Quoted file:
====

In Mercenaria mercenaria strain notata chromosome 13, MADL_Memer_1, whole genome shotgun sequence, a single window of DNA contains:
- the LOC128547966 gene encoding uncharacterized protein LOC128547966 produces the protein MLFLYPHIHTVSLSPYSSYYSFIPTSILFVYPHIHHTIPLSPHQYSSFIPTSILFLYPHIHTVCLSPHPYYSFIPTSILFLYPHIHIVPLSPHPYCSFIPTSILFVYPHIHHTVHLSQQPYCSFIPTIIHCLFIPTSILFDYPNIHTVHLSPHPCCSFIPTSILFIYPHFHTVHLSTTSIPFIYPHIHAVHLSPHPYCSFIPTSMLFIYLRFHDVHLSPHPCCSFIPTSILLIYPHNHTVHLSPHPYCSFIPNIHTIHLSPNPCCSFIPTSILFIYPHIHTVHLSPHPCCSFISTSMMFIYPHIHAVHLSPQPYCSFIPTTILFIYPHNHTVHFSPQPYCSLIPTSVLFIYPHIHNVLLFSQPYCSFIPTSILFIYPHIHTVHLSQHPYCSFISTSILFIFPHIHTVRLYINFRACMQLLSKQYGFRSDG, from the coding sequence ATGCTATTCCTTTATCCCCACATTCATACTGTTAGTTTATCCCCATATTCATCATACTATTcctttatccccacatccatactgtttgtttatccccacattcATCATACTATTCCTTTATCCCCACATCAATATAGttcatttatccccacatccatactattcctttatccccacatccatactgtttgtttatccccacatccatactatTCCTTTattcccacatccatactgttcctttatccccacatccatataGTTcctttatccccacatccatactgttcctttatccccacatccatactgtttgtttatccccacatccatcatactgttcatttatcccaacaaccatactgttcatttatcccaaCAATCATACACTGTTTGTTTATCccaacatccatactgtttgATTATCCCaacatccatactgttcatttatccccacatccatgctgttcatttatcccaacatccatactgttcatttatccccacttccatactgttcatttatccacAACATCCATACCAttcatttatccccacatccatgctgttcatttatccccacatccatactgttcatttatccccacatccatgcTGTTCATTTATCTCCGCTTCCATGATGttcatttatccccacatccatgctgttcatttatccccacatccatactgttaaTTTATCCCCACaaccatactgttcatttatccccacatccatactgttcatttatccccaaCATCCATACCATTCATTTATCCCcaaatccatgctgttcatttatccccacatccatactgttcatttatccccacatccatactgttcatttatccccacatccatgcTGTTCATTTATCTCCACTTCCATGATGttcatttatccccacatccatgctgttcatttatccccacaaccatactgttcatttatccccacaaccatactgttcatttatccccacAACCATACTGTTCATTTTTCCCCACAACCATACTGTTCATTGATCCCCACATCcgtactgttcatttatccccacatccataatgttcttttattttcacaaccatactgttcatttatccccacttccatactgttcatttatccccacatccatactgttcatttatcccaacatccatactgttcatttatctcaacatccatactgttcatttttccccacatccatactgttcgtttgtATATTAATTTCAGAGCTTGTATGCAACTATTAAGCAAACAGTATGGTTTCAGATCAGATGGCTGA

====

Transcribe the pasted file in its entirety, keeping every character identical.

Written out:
In Mercenaria mercenaria strain notata chromosome 13, MADL_Memer_1, whole genome shotgun sequence, a single window of DNA contains:
- the LOC128547966 gene encoding uncharacterized protein LOC128547966 produces the protein MLFLYPHIHTVSLSPYSSYYSFIPTSILFVYPHIHHTIPLSPHQYSSFIPTSILFLYPHIHTVCLSPHPYYSFIPTSILFLYPHIHIVPLSPHPYCSFIPTSILFVYPHIHHTVHLSQQPYCSFIPTIIHCLFIPTSILFDYPNIHTVHLSPHPCCSFIPTSILFIYPHFHTVHLSTTSIPFIYPHIHAVHLSPHPYCSFIPTSMLFIYLRFHDVHLSPHPCCSFIPTSILLIYPHNHTVHLSPHPYCSFIPNIHTIHLSPNPCCSFIPTSILFIYPHIHTVHLSPHPCCSFISTSMMFIYPHIHAVHLSPQPYCSFIPTTILFIYPHNHTVHFSPQPYCSLIPTSVLFIYPHIHNVLLFSQPYCSFIPTSILFIYPHIHTVHLSQHPYCSFISTSILFIFPHIHTVRLYINFRACMQLLSKQYGFRSDG, from the coding sequence ATGCTATTCCTTTATCCCCACATTCATACTGTTAGTTTATCCCCATATTCATCATACTATTcctttatccccacatccatactgtttgtttatccccacattcATCATACTATTCCTTTATCCCCACATCAATATAGttcatttatccccacatccatactattcctttatccccacatccatactgtttgtttatccccacatccatactatTCCTTTattcccacatccatactgttcctttatccccacatccatataGTTcctttatccccacatccatactgttcctttatccccacatccatactgtttgtttatccccacatccatcatactgttcatttatcccaacaaccatactgttcatttatcccaaCAATCATACACTGTTTGTTTATCccaacatccatactgtttgATTATCCCaacatccatactgttcatttatccccacatccatgctgttcatttatcccaacatccatactgttcatttatccccacttccatactgttcatttatccacAACATCCATACCAttcatttatccccacatccatgctgttcatttatccccacatccatactgttcatttatccccacatccatgcTGTTCATTTATCTCCGCTTCCATGATGttcatttatccccacatccatgctgttcatttatccccacatccatactgttaaTTTATCCCCACaaccatactgttcatttatccccacatccatactgttcatttatccccaaCATCCATACCATTCATTTATCCCcaaatccatgctgttcatttatccccacatccatactgttcatttatccccacatccatactgttcatttatccccacatccatgcTGTTCATTTATCTCCACTTCCATGATGttcatttatccccacatccatgctgttcatttatccccacaaccatactgttcatttatccccacaaccatactgttcatttatccccacAACCATACTGTTCATTTTTCCCCACAACCATACTGTTCATTGATCCCCACATCcgtactgttcatttatccccacatccataatgttcttttattttcacaaccatactgttcatttatccccacttccatactgttcatttatccccacatccatactgttcatttatcccaacatccatactgttcatttatctcaacatccatactgttcatttttccccacatccatactgttcgtttgtATATTAATTTCAGAGCTTGTATGCAACTATTAAGCAAACAGTATGGTTTCAGATCAGATGGCTGA